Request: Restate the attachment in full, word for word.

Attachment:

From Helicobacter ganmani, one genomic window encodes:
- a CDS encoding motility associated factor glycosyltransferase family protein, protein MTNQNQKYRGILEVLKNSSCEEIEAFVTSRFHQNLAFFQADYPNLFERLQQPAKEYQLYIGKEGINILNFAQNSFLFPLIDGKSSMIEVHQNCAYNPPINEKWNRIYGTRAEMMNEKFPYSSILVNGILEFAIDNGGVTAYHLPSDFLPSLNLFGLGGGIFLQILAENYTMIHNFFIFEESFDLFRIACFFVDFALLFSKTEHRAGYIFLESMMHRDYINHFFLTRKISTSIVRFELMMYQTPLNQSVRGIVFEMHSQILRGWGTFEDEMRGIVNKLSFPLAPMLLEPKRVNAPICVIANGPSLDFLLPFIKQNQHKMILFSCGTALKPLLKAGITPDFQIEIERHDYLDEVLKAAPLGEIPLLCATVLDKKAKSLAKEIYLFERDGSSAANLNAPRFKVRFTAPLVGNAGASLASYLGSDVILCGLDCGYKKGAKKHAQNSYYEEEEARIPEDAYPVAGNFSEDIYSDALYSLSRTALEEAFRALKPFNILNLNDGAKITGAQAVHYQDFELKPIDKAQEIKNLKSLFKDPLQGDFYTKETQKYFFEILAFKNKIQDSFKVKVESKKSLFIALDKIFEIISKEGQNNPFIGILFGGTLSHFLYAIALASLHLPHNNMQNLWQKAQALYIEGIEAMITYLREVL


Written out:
From Helicobacter ganmani, one genomic window encodes:
- a CDS encoding motility associated factor glycosyltransferase family protein, protein MTNQNQKYRGILEVLKNSSCEEIEAFVTSRFHQNLAFFQADYPNLFERLQQPAKEYQLYIGKEGINILNFAQNSFLFPLIDGKSSMIEVHQNCAYNPPINEKWNRIYGTRAEMMNEKFPYSSILVNGILEFAIDNGGVTAYHLPSDFLPSLNLFGLGGGIFLQILAENYTMIHNFFIFEESFDLFRIACFFVDFALLFSKTEHRAGYIFLESMMHRDYINHFFLTRKISTSIVRFELMMYQTPLNQSVRGIVFEMHSQILRGWGTFEDEMRGIVNKLSFPLAPMLLEPKRVNAPICVIANGPSLDFLLPFIKQNQHKMILFSCGTALKPLLKAGITPDFQIEIERHDYLDEVLKAAPLGEIPLLCATVLDKKAKSLAKEIYLFERDGSSAANLNAPRFKVRFTAPLVGNAGASLASYLGSDVILCGLDCGYKKGAKKHAQNSYYEEEEARIPEDAYPVAGNFSEDIYSDALYSLSRTALEEAFRALKPFNILNLNDGAKITGAQAVHYQDFELKPIDKAQEIKNLKSLFKDPLQGDFYTKETQKYFFEILAFKNKIQDSFKVKVESKKSLFIALDKIFEIISKEGQNNPFIGILFGGTLSHFLYAIALASLHLPHNNMQNLWQKAQALYIEGIEAMITYLREVL